When we talk about translating ideas from the hospitality industry to your home, we’re really saying that we want to recreate the atmosphere, the conviviality, and the energy of a restaurant. And nowhere are those feeling more important (and, usually, apparent) than the kitchen. No room in your house has as much of the hustle and bustle of a restaurant as your kitchen.

Restaurants and homes are both adopting open kitchens. For homes, this means a modern, open layout. For restaurants, this means diners can see behind the scenes, and kitchens have to be more than functional – they have to be stylish as well.

The most copied element of a restaurant kitchen is its industrial feel. To get the look, use a lot of stainless steel or brushed stainless steel. Buy appliances like stoves that boast five powerful gas burners for professional-level performance and aesthetics. Instead of an island topped off with carrara marble, replace it with one made of steel. Hanging pots, pans, and utensils instead of putting them in drawers will also add to a restaurant-worthy kitchen feel.

Other restaurant-inspired kitchen design elements include open shelving, as seen at Gracias Madre in Los Angeles. Different bottles provide pops of color and are a nice contrast to the white shelves. Steal this look and put cherished pieces or favorite dishes on display while enjoying easy access to appetizer plates when you’re rushing to get ready for guests.

We also love the bar seating at Gracias Madre. While that look is now ubiquitous in home kitchens, it should be noted that bar seating provides an informal, yet inviting setting. It also allows diners and home cooks to easily interact with each other.

Banquettes

Restaurants use banquettes not just to fit more seating in a room, but to make diners feel cozy as well, as seen at Stoddard’s Fine Food & Ale in Boston.

Banquettes can be used in your informal, in-kitchen dining area to provide texture and break the monotony of a plain wall. They also provide a way to carve out a nook when space is at a premium.

While a true banquette is a permanent, built-in structure, you can still create the look by using benches with comfy pillows and sofas set flush against a wall. If you really want a restaurant-worthy banquette, add task lighting above, sconces on either side, or candles on the table. Leather and velvet kick the restaurant vibe up a notch, as do deep button tufts.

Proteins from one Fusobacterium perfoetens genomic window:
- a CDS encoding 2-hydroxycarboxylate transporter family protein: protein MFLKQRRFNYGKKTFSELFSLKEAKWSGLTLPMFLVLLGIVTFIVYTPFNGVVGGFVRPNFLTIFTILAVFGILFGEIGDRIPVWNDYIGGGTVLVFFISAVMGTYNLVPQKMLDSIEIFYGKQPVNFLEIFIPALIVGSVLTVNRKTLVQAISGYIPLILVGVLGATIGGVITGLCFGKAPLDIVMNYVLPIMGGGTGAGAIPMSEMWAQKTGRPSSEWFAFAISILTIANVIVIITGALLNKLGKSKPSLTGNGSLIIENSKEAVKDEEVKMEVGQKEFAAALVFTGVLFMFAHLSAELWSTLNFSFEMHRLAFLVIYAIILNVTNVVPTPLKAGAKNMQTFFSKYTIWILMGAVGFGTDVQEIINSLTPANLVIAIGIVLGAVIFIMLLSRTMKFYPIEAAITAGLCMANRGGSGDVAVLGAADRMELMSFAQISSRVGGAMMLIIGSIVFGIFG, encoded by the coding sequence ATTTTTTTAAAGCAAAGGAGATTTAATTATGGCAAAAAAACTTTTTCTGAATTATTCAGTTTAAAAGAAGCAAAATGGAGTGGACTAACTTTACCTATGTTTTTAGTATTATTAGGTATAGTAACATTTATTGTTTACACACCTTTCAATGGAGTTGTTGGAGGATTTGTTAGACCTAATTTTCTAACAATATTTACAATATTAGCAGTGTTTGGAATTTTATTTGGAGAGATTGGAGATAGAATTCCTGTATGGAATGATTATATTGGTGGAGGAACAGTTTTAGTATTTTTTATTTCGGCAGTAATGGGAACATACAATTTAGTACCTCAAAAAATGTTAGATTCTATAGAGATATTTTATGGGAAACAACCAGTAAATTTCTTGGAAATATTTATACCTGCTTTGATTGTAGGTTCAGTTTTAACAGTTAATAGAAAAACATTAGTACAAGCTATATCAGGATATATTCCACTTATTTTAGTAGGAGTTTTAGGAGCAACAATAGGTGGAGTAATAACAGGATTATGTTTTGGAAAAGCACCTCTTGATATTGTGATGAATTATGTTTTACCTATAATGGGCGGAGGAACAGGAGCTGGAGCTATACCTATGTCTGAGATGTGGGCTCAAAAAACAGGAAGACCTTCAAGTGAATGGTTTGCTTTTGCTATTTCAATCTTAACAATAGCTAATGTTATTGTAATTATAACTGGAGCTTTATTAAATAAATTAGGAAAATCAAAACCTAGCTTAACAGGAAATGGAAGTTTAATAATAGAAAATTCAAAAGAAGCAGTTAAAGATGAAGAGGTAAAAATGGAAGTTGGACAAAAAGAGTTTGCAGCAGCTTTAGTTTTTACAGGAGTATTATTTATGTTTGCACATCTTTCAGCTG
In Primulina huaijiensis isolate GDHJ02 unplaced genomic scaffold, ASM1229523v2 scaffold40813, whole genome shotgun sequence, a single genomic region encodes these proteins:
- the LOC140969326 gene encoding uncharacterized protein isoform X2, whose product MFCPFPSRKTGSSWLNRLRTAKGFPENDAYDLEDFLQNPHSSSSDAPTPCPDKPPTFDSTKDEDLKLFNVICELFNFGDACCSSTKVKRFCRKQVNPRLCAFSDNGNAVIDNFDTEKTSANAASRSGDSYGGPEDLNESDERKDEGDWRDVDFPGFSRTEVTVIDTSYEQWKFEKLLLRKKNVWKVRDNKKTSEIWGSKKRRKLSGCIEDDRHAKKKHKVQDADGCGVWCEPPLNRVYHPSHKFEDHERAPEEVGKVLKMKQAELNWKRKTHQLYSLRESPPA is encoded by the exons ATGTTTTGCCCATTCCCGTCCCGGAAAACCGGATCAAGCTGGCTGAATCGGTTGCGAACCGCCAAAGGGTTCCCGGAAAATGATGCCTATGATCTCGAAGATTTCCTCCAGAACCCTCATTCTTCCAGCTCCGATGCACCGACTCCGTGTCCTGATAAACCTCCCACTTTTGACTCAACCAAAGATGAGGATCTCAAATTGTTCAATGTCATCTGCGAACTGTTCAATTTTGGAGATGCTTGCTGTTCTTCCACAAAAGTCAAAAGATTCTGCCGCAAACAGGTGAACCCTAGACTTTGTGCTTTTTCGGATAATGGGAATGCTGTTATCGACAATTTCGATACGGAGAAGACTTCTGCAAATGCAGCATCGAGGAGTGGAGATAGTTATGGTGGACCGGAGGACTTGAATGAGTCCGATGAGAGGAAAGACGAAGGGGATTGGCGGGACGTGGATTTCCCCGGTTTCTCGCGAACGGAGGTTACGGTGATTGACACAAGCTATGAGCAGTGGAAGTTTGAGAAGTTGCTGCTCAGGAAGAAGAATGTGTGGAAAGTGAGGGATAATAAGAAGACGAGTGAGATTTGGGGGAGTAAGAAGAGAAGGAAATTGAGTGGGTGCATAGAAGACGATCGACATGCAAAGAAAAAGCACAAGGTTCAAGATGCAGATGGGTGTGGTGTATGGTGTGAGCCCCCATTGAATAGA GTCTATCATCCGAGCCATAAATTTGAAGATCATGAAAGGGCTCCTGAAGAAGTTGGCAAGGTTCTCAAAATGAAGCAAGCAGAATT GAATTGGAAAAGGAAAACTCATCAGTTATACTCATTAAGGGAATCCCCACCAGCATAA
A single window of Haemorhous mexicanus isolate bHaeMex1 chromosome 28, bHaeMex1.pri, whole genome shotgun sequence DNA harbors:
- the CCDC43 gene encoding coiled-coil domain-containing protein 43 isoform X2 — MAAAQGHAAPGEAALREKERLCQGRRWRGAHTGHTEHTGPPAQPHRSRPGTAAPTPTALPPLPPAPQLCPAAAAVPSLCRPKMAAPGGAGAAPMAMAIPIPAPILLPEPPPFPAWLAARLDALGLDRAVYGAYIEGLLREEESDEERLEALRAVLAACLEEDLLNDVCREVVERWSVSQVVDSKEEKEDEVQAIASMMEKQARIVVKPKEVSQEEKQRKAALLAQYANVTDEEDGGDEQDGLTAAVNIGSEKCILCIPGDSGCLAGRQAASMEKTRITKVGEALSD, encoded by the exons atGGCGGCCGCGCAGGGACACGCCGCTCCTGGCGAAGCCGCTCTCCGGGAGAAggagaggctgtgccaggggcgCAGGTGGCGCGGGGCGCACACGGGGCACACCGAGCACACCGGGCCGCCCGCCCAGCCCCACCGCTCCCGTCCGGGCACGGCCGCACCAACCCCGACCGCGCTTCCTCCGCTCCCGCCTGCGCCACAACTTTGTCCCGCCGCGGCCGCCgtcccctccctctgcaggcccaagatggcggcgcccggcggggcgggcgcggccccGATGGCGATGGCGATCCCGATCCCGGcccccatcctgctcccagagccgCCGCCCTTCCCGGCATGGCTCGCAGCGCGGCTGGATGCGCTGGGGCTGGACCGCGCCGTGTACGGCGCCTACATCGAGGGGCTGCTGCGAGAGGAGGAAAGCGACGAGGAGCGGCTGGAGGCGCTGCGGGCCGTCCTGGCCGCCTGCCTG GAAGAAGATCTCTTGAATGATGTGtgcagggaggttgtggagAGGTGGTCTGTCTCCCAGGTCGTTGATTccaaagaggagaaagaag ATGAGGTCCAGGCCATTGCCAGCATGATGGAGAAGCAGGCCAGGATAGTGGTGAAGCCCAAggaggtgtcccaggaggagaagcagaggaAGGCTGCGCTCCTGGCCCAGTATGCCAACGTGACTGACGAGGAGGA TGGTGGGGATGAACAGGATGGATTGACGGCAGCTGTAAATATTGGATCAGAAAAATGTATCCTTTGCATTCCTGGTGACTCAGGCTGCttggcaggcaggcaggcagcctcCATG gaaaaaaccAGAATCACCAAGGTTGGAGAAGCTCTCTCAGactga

Banquettes at home provide the relaxed atmosphere of a bistro. They let you slouch while drinking your morning coffee, or have an intimate tête-à-tête with your best friend. Banquettes and booths are popular restaurant seating requests because they instantly create a room within a room, or a private space in a public place.

From farm-to-table, to your home

Restaurant standard white china is out. Many modern restaurateurs are using handmade dishware with a custom, artisanal look. Unique and beautiful glazed ceramic and enameled iron servingware are taking the place of mass-ordered generic dishes, and it’s not uncommon for chefs to know the potters and ceramists behind the dishes that make their culinary creations look extra divine.

The ceramics lend restaurants a farm-to-table feel, and many customers are now tracking down artisans who cater to eateries in order to get a similar look at home. Nowhere is that more evident than at the organic eatery, The Restaurant at Patowmack Farm, in Lovettsville, Virginia. The concept here is totally farm-to-table, with the restaurant using its 40-acre farm to grow all kinds of organic vegetables and raise chickens for fresh eggs.The restaurant furthers its custom, fresh feel with handmade dishes and appetizer plates from Cloud Terre.

Handmade ceramics are heavier than standard, mass-produced dishes, making them more substantial. Plates have texture, something that porcelain can’t replicate. Chefs are now looking for surfaces that aren’t as shiny as white porcelain, because a darker matte finish makes food appear more vivid.

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As Dan Barber, the chef and owner of Blue Hill at Stone Barns in upstate New York, said to Bon Appetit, “Handmade ceramics encourage a more thoughtful presentation. Hastily made food just doesn’t jibe with a one-of-a-kind plate.”

Even if your food doesn’t usually come with restaurant-worthy presentation, opting for intriguing, unique dishware can bring a bit of the elegance associated with dining out into your home.

The next time you’re dining out, take some notes and pictures. Whether it’s ideas for your living room walls, a kitchen remodel, or inspiring tableware, there are plenty of ways to marry the atmosphere of your favorite restaurant with the comfortable vibe of your home.

These Restaurants Provide Plenty of Home Design Inspiration was last modified: February 24th, 2017 by Augustine Reyes Chan